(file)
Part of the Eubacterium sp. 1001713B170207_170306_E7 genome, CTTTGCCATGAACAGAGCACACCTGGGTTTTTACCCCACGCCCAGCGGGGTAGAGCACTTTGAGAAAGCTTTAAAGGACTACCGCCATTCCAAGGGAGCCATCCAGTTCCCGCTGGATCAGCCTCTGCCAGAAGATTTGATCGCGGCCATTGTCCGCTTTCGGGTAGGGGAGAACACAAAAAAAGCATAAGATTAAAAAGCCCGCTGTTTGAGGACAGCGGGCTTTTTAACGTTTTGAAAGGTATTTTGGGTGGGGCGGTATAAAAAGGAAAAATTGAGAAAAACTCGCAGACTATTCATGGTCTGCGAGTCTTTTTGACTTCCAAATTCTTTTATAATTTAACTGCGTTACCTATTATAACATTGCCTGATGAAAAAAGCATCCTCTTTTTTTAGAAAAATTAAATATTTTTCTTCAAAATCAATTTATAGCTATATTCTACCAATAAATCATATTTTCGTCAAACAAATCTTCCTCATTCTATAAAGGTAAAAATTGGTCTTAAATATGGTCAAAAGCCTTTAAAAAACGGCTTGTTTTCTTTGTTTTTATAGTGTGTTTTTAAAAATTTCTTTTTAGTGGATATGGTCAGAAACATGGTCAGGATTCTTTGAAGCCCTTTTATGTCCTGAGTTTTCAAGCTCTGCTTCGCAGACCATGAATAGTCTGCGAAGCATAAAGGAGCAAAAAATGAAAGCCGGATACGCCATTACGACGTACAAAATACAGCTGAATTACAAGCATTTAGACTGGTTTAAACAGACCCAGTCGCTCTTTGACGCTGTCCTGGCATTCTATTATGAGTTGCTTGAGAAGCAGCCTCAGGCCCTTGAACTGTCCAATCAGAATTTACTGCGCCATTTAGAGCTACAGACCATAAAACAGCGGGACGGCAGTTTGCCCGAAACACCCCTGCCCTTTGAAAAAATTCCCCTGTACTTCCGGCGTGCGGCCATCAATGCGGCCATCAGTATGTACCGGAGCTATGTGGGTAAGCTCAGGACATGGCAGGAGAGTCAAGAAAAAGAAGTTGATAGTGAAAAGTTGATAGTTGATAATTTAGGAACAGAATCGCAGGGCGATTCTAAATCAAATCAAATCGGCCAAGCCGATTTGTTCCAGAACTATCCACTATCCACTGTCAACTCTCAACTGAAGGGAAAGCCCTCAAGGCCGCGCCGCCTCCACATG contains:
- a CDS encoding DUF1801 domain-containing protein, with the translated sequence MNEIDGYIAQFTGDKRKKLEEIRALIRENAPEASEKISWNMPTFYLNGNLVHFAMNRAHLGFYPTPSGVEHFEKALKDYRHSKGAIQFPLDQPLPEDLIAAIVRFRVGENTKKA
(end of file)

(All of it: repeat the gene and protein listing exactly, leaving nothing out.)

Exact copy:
Part of the Eubacterium sp. 1001713B170207_170306_E7 genome, CTTTGCCATGAACAGAGCACACCTGGGTTTTTACCCCACGCCCAGCGGGGTAGAGCACTTTGAGAAAGCTTTAAAGGACTACCGCCATTCCAAGGGAGCCATCCAGTTCCCGCTGGATCAGCCTCTGCCAGAAGATTTGATCGCGGCCATTGTCCGCTTTCGGGTAGGGGAGAACACAAAAAAAGCATAAGATTAAAAAGCCCGCTGTTTGAGGACAGCGGGCTTTTTAACGTTTTGAAAGGTATTTTGGGTGGGGCGGTATAAAAAGGAAAAATTGAGAAAAACTCGCAGACTATTCATGGTCTGCGAGTCTTTTTGACTTCCAAATTCTTTTATAATTTAACTGCGTTACCTATTATAACATTGCCTGATGAAAAAAGCATCCTCTTTTTTTAGAAAAATTAAATATTTTTCTTCAAAATCAATTTATAGCTATATTCTACCAATAAATCATATTTTCGTCAAACAAATCTTCCTCATTCTATAAAGGTAAAAATTGGTCTTAAATATGGTCAAAAGCCTTTAAAAAACGGCTTGTTTTCTTTGTTTTTATAGTGTGTTTTTAAAAATTTCTTTTTAGTGGATATGGTCAGAAACATGGTCAGGATTCTTTGAAGCCCTTTTATGTCCTGAGTTTTCAAGCTCTGCTTCGCAGACCATGAATAGTCTGCGAAGCATAAAGGAGCAAAAAATGAAAGCCGGATACGCCATTACGACGTACAAAATACAGCTGAATTACAAGCATTTAGACTGGTTTAAACAGACCCAGTCGCTCTTTGACGCTGTCCTGGCATTCTATTATGAGTTGCTTGAGAAGCAGCCTCAGGCCCTTGAACTGTCCAATCAGAATTTACTGCGCCATTTAGAGCTACAGACCATAAAACAGCGGGACGGCAGTTTGCCCGAAACACCCCTGCCCTTTGAAAAAATTCCCCTGTACTTCCGGCGTGCGGCCATCAATGCGGCCATCAGTATGTACCGGAGCTATGTGGGTAAGCTCAGGACATGGCAGGAGAGTCAAGAAAAAGAAGTTGATAGTGAAAAGTTGATAGTTGATAATTTAGGAACAGAATCGCAGGGCGATTCTAAATCAAATCAAATCGGCCAAGCCGATTTGTTCCAGAACTATCCACTATCCACTGTCAACTCTCAACTGAAGGGAAAGCCCTCAAGGCCGCGCCGCCTCCACATG contains:
- a CDS encoding DUF1801 domain-containing protein, with the translated sequence MNEIDGYIAQFTGDKRKKLEEIRALIRENAPEASEKISWNMPTFYLNGNLVHFAMNRAHLGFYPTPSGVEHFEKALKDYRHSKGAIQFPLDQPLPEDLIAAIVRFRVGENTKKA